I’ve been thinking disparate and odd thoughts. For example, the invisible is
something of a presence hereabouts. When the school is closed I sometimes let
Hamish off leash to explore the line of shrubs planted out front of that
building. He always walks behind the vegetation, sniffing as he goes. One
reason could be that other dogs run that route; another would be that it’s a
path used by coyotes during the night. The fact that he sometimes rolls in the
grass near the school suggests that it’s frequented by animals whose manna
seems powerful to him.
It’s been an interesting week in the New York Times. One article said that
during eighteen iterations of naval war game in which the U.S. was tasked with
defending Taiwan against Chinese aggression, they lost eighteen times. Another
story was about a physicist who in mid-life fell off a mountain and died. The
writer apparently didn’t notice that saying the physicist had made “an early
impact” in his field may not have been the best choice of words. And then
there was the story of the French lawsuit in which the owner of a holiday home
sued the owner of a rooster named Maurice. The judge ruled that “Cocorico,”
which is what French roosters say, is a natural sound.
The latest I read is that Boris Johnson is thinking of tabling a motion of no
confidence in his own government. In America you table a motion in order to
let it rest for a while. Like cooked chicken. You table a motion if the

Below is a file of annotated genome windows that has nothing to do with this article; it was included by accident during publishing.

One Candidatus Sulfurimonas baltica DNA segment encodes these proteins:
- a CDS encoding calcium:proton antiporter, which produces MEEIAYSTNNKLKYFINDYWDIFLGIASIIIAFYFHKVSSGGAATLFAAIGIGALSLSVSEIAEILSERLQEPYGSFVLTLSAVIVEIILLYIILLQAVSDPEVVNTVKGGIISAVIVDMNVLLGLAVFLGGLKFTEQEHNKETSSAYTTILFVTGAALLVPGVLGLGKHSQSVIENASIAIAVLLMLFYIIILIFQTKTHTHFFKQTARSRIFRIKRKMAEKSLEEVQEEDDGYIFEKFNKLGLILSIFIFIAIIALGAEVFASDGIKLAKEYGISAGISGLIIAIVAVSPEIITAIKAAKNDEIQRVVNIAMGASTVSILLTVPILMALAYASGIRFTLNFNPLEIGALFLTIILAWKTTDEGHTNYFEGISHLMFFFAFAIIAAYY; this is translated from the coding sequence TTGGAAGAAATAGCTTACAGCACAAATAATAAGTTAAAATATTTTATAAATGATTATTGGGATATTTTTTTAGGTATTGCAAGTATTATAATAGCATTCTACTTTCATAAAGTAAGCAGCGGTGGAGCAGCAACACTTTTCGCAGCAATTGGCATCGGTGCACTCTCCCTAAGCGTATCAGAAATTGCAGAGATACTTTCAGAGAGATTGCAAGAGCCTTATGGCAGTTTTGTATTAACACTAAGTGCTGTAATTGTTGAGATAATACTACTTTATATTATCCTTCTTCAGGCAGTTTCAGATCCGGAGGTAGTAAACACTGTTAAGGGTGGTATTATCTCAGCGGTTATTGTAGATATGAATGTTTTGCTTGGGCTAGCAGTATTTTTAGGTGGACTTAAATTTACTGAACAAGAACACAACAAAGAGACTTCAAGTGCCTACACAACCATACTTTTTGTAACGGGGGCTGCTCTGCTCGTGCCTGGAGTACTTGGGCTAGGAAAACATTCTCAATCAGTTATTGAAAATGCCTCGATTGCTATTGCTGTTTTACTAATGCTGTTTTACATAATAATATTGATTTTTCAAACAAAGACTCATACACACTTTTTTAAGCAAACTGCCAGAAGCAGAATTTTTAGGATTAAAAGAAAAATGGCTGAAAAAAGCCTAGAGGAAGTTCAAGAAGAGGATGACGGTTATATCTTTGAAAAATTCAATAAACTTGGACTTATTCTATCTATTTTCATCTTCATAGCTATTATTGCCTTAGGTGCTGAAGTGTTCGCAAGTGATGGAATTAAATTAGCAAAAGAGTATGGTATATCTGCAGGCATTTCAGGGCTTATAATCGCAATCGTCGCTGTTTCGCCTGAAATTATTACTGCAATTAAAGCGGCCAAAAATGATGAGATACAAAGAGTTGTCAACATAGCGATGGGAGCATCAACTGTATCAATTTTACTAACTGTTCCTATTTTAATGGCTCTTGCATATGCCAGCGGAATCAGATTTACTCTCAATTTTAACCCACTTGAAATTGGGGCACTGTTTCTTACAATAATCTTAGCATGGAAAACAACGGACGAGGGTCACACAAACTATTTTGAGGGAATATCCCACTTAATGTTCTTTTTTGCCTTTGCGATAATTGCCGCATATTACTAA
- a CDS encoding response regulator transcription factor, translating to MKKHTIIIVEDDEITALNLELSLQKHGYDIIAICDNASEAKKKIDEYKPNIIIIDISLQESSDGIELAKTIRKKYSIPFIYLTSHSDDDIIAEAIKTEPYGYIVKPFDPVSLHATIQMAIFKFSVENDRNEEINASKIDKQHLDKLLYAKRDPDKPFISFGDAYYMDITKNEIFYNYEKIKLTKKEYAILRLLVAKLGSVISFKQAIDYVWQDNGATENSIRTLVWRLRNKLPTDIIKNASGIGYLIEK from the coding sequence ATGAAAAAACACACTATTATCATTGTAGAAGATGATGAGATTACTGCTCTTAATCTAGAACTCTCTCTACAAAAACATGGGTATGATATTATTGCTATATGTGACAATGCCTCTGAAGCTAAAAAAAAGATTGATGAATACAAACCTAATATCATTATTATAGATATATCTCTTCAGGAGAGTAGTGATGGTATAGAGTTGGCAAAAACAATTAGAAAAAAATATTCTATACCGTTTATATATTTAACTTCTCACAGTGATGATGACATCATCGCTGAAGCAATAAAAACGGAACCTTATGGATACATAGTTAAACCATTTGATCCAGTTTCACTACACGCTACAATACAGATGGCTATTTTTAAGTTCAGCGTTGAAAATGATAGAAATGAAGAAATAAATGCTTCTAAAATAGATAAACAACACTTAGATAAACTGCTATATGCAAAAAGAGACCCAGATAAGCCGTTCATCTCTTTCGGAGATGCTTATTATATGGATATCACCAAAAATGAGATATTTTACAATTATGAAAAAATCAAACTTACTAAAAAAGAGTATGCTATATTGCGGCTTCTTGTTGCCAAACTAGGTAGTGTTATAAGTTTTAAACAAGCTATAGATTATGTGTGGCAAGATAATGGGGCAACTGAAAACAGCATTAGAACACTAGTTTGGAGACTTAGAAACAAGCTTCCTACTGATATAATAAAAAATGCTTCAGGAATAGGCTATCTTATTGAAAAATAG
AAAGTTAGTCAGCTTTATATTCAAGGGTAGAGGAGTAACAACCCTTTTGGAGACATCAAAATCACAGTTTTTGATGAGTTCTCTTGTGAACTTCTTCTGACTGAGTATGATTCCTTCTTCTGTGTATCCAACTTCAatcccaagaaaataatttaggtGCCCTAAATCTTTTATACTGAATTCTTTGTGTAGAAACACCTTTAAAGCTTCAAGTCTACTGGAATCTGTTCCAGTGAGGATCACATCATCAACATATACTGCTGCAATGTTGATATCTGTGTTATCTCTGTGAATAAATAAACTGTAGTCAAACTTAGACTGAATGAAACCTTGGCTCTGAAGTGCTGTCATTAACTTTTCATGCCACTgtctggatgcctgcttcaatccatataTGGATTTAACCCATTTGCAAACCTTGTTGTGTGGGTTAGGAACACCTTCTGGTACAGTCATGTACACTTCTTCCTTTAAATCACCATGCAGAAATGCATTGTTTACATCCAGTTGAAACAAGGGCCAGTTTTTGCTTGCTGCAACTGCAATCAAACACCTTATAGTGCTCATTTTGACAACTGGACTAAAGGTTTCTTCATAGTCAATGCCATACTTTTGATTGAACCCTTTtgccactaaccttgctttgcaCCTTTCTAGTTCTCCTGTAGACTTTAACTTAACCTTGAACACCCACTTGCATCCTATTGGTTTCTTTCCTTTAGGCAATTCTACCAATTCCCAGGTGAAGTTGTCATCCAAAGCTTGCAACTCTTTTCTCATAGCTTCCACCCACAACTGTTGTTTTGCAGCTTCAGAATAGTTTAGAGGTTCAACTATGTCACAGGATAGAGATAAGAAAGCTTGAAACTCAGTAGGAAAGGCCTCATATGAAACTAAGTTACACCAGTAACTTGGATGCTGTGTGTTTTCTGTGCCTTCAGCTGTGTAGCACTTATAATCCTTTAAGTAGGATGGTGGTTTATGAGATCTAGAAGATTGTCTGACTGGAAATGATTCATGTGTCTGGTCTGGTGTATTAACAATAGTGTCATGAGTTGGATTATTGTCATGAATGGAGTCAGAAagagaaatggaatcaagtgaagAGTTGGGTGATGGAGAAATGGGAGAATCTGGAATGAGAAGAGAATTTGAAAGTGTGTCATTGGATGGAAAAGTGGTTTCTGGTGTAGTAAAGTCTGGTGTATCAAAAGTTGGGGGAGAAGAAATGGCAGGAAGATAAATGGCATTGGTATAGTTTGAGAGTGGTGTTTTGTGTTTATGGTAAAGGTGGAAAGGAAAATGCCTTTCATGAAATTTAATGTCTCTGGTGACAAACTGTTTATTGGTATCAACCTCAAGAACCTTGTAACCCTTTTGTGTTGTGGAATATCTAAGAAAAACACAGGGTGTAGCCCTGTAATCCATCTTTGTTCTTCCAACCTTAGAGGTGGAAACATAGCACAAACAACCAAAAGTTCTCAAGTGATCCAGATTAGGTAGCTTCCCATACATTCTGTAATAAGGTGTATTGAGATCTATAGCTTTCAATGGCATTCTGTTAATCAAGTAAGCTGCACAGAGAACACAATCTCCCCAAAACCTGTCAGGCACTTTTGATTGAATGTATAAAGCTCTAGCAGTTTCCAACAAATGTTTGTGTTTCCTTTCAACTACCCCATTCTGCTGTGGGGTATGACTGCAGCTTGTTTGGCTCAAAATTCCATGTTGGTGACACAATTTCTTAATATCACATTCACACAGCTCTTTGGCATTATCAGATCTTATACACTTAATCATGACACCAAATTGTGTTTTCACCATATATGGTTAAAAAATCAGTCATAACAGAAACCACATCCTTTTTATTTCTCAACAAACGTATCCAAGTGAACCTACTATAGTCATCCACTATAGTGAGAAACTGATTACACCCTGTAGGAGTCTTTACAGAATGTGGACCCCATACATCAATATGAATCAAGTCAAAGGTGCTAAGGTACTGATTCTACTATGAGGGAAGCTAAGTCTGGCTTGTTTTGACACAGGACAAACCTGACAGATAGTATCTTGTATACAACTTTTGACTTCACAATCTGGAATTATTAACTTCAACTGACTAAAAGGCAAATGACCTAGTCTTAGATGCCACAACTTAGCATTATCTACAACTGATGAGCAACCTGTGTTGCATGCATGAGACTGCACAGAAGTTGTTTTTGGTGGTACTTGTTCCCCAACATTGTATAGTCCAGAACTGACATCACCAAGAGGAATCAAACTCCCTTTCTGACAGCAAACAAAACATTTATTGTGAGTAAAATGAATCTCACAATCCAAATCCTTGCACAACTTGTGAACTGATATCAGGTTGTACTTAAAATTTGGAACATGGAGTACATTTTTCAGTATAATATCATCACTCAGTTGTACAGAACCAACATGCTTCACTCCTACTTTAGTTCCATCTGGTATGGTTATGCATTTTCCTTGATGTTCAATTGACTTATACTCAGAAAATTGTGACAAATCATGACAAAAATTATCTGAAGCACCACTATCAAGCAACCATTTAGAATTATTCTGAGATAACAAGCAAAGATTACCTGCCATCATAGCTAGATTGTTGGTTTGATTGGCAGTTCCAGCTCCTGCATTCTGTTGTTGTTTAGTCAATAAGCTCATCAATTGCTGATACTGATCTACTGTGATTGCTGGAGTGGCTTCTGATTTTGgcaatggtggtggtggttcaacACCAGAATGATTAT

deliberative body doesn’t want to tackle it. In Britain to table a motion is
to bring it alive, open it to debate. Putting something on the table makes it
Americans and Brits both take something off the table when they want to change
a negotiation, and people bring things to the table in like manner. The only
difference is over the active verb, to table. Odd.
So now Boris, deserted by his brother and others, wants Parliament to consider
a motion that his own government is no longer viable. Why? Because it will
force an election.
I asked the chickens what they thought about Boris’ brother resigning.
“What did he sign in the first place?” was Mimo’s question.
“Is it a language? Resigning?” Appenzeller asked.
“They did that out by the road,” said Pecorino, authoritatively.
“Changed the signs.”
Of course I didn’t ask the chickens their views on tabling anything. They,
after all, eat off the ground, ingesting bits of gravel, I’m told, but I never
see evidence of this coming out the other end. Perhaps the gravel stays put?
I did invite the chickens to suggest an alternative to the Irish backstop.
They all stared, first with one eye and then the other.
“Sometimes,” said Mimo, “you make absolutely no sense.”
“You are not,” I assured them, “the first to notice this fact. Did you hear
that the French played the national anthem of Andorra before their match with
Albania? The stadium announcer apologized…to Armenia.”
“I rest my case,” said Mimo.
“On or off the table?”